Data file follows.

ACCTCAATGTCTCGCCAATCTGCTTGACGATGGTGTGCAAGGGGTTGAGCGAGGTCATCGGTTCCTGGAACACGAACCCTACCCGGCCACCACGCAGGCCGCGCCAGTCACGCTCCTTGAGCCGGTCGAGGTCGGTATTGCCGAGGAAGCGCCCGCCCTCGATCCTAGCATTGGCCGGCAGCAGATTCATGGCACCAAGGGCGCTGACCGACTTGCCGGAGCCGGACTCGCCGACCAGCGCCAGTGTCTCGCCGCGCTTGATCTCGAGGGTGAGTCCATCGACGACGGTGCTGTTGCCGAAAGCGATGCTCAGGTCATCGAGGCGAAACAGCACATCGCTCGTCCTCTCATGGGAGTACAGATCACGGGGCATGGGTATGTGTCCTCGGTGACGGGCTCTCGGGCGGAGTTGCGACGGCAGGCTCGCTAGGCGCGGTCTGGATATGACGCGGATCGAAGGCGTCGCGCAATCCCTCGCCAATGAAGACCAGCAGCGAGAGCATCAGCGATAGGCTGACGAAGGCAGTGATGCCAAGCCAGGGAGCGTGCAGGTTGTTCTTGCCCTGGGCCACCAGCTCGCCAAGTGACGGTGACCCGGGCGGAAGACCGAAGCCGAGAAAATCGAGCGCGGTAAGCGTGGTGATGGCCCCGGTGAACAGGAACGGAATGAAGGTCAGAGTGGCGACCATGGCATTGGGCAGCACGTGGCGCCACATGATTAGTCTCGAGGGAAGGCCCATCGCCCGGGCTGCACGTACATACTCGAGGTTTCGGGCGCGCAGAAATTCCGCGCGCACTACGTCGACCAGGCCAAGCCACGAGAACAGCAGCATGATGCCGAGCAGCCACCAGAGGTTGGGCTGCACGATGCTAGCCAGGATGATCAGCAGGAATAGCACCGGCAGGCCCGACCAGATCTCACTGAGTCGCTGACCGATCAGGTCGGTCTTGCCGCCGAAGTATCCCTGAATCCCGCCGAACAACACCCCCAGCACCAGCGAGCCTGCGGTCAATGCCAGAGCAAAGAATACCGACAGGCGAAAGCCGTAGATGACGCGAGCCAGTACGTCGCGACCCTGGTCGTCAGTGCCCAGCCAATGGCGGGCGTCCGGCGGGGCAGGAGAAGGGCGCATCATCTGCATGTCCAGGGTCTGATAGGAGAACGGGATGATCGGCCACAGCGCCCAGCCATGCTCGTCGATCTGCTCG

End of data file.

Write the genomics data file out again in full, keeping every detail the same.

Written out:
ACCTCAATGTCTCGCCAATCTGCTTGACGATGGTGTGCAAGGGGTTGAGCGAGGTCATCGGTTCCTGGAACACGAACCCTACCCGGCCACCACGCAGGCCGCGCCAGTCACGCTCCTTGAGCCGGTCGAGGTCGGTATTGCCGAGGAAGCGCCCGCCCTCGATCCTAGCATTGGCCGGCAGCAGATTCATGGCACCAAGGGCGCTGACCGACTTGCCGGAGCCGGACTCGCCGACCAGCGCCAGTGTCTCGCCGCGCTTGATCTCGAGGGTGAGTCCATCGACGACGGTGCTGTTGCCGAAAGCGATGCTCAGGTCATCGAGGCGAAACAGCACATCGCTCGTCCTCTCATGGGAGTACAGATCACGGGGCATGGGTATGTGTCCTCGGTGACGGGCTCTCGGGCGGAGTTGCGACGGCAGGCTCGCTAGGCGCGGTCTGGATATGACGCGGATCGAAGGCGTCGCGCAATCCCTCGCCAATGAAGACCAGCAGCGAGAGCATCAGCGATAGGCTGACGAAGGCAGTGATGCCAAGCCAGGGAGCGTGCAGGTTGTTCTTGCCCTGGGCCACCAGCTCGCCAAGTGACGGTGACCCGGGCGGAAGACCGAAGCCGAGAAAATCGAGCGCGGTAAGCGTGGTGATGGCCCCGGTGAACAGGAACGGAATGAAGGTCAGAGTGGCGACCATGGCATTGGGCAGCACGTGGCGCCACATGATTAGTCTCGAGGGAAGGCCCATCGCCCGGGCTGCACGTACATACTCGAGGTTTCGGGCGCGCAGAAATTCCGCGCGCACTACGTCGACCAGGCCAAGCCACGAGAACAGCAGCATGATGCCGAGCAGCCACCAGAGGTTGGGCTGCACGATGCTAGCCAGGATGATCAGCAGGAATAGCACCGGCAGGCCCGACCAGATCTCACTGAGTCGCTGACCGATCAGGTCGGTCTTGCCGCCGAAGTATCCCTGAATCCCGCCGAACAACACCCCCAGCACCAGCGAGCCTGCGGTCAATGCCAGAGCAAAGAATACCGACAGGCGAAAGCCGTAGATGACGCGAGCCAGTACGTCGCGACCCTGGTCGTCAGTGCCCAGCCAATGGCGGGCGTCCGGCGGGGCAGGAGAAGGGCGCATCATCTGCATGTCCAGGGTCTGATAGGAGAACGGGATGATCGGCCACAGCGCCCAGCCATGCTCGTCGATCTGCTCG